FEATURE: Why a slum in Ghana is home to the worlds’ boxing elite
Located on the outskirts of Ghana’s’ capital, Bukom is another slum not known to Google-Maps. It smells of burning waste and dirt, but unlike similar places, this odour here mixes with sweat that arises from the boxing rings. „You learn to fight before you learn to walk“ is the maxim. In Bukom, boxing is more than just a sport, it´s the glue that holds everything together.
“From our childhood on fighting is part of our lives. So when we saw Azumah Nelson or other guys boxing, we started doing boxing too and it looks like fighting is in our genes, it flows in our veins.” Charles Quartey, Head Coach at Charles Quartey Boxing Foundation.
“You learn to fight before you learn to walk“ – this is how boxing journalist Sammy Heywood describes the maxim of his hometown Bukom. Located on the outskirts of Ghana’s’ capital Accra, Bukom is another slum not known to Google-Maps. Between the labyrinth of shacks with tin roofs, people here live crowded together. It smells of burning waste and dirt, but unlike similar places, this odour mixes with sweat that arises from the boxing rings. In Bukom, boxing is more than just a sport, it´s the glue that holds everything together.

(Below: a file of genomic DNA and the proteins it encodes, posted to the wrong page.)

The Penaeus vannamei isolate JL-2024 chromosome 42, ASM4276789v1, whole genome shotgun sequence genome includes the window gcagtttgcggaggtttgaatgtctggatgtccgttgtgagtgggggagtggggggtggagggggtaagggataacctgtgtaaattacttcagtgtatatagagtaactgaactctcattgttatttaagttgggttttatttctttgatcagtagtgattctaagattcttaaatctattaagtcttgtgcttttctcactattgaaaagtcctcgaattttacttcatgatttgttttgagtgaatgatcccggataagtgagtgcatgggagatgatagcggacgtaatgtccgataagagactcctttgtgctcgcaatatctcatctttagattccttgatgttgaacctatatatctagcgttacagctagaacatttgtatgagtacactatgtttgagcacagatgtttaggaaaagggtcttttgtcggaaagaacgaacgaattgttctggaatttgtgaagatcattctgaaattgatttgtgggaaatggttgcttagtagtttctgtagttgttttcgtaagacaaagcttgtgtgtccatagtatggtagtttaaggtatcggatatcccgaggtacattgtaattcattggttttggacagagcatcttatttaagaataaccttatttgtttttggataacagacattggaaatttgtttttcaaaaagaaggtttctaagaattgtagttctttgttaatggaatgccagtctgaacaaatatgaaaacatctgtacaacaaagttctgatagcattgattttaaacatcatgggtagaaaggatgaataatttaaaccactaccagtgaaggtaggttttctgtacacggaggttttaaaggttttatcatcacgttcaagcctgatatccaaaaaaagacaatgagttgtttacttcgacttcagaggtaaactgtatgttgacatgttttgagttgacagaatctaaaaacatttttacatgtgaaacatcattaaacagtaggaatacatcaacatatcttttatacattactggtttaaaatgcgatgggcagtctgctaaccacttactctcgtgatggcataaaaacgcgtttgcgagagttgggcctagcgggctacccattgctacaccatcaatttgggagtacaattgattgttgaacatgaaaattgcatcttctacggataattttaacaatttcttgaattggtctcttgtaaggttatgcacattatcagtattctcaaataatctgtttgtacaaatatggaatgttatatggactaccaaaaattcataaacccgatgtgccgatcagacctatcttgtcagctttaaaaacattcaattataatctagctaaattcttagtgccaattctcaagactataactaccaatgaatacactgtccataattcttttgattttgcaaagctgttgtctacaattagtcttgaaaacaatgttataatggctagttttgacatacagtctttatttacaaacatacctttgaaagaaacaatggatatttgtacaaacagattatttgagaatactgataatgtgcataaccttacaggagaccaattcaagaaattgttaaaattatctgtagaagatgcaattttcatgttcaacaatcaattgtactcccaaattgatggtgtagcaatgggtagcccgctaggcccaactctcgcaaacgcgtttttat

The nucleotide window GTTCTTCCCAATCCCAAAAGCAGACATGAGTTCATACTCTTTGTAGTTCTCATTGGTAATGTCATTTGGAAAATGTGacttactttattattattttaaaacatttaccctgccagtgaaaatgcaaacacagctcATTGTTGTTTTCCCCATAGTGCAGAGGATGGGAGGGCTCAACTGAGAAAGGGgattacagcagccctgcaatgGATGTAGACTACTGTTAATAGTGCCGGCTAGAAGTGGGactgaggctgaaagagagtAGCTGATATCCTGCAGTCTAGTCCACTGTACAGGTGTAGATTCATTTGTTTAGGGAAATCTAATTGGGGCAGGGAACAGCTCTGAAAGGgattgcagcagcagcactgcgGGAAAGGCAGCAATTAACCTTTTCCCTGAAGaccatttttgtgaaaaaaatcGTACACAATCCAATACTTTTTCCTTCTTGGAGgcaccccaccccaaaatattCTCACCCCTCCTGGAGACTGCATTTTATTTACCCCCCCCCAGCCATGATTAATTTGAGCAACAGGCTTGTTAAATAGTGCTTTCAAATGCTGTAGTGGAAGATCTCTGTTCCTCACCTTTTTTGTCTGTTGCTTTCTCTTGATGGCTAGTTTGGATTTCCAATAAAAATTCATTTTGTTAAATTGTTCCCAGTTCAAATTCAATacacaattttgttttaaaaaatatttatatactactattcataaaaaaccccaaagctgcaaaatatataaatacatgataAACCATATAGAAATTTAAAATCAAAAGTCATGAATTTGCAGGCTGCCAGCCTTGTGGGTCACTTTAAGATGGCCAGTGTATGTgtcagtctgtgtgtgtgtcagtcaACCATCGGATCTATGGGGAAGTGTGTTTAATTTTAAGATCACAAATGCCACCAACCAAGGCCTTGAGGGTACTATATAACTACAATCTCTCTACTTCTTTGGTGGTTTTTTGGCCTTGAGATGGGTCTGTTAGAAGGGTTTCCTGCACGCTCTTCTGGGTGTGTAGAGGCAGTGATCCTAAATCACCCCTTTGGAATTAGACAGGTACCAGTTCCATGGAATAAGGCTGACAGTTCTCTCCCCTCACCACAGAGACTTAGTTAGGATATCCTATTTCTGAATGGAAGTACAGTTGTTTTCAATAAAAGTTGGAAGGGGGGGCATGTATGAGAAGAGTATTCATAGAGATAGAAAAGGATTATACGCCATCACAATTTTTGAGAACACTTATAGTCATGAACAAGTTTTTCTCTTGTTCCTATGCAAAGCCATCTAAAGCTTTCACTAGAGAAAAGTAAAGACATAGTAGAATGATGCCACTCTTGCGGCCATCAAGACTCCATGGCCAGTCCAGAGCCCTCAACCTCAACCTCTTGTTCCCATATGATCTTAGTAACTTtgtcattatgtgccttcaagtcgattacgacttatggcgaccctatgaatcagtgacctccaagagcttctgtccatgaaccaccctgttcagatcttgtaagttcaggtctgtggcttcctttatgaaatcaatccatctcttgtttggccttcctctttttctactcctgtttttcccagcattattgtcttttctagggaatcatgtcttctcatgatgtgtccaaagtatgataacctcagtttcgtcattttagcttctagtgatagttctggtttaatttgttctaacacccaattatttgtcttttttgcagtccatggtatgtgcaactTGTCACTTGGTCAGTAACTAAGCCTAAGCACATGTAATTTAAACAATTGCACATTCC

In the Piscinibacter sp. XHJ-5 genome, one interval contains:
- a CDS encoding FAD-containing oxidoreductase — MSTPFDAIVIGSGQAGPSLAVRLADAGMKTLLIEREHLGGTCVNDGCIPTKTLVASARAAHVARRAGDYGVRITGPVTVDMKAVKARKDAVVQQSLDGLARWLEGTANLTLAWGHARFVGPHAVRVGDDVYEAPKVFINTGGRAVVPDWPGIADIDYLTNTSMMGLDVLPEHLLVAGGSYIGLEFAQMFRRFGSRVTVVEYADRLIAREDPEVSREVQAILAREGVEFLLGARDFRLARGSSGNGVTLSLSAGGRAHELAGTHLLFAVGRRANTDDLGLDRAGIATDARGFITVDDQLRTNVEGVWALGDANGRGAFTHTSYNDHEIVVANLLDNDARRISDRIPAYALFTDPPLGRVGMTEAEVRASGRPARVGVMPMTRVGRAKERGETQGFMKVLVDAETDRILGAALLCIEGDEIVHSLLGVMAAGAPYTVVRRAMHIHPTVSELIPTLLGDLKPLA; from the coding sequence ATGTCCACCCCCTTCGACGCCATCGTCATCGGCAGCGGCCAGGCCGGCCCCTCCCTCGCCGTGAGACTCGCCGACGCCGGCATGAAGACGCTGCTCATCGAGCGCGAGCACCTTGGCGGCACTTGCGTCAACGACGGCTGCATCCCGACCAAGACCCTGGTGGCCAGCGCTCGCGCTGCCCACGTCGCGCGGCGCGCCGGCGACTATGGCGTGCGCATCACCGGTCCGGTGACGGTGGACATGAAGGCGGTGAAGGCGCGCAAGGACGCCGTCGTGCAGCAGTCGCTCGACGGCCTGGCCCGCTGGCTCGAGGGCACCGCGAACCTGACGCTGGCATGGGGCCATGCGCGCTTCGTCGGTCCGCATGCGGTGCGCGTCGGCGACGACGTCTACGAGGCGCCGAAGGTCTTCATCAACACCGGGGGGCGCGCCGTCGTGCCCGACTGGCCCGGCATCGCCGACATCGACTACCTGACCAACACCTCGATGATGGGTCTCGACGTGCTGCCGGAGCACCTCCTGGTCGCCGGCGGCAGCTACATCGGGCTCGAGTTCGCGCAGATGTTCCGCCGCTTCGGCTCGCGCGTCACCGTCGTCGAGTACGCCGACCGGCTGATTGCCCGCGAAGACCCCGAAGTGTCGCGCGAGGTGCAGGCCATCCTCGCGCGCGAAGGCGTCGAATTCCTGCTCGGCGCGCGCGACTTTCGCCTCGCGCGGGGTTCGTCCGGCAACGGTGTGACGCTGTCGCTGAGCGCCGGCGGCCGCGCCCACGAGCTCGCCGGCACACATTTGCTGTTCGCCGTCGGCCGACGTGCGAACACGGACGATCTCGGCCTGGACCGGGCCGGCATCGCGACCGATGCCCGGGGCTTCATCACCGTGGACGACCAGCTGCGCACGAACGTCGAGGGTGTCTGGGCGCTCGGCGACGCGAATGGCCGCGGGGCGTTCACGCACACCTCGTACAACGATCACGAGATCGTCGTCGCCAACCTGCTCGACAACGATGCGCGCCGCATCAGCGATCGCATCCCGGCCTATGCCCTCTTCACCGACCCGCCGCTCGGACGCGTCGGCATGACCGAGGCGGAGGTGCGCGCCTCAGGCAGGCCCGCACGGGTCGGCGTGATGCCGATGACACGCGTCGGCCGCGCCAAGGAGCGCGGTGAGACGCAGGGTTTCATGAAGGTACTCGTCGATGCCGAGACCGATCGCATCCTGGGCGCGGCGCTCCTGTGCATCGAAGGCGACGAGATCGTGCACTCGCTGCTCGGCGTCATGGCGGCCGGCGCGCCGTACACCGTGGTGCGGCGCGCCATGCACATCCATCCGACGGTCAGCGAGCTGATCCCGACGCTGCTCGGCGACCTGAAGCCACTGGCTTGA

Boxing metropoles from London to L.A. speak of Bukom with almost mystic reverence – D.K. Poison, Azumah Nelson, Nana Yaw Konadu, Ike Quartey, Alfred Kotey, Joseph Agbeko – are legends among fighters, their names synonyms for those who came from the bottom and fought themselves to the top.
Bukom doesn’t make great fighters, it builds unlikely families that raise them. Most of the fighters are young, many of them homeless. They sleep and eat where they train. The boxing club becomes home, the fellow fighters family and the coach a parental-figure. Everyone who sheds sweat here shares dreams, purpose and support. In roofless gyms and roadside sparring sessions, the road to greatness is a communal cause, passed with care and passion from generation to generation.
The recipe to gain World fame is simple “Ghanian boxers don´t fight for money, they fight for fame, they want to get somewhere, in their lifes. We are very strong, we make sure that whatever we do, we do it with our whole heart!” Steven Ashie, (Ghana Boxing Supporters Union).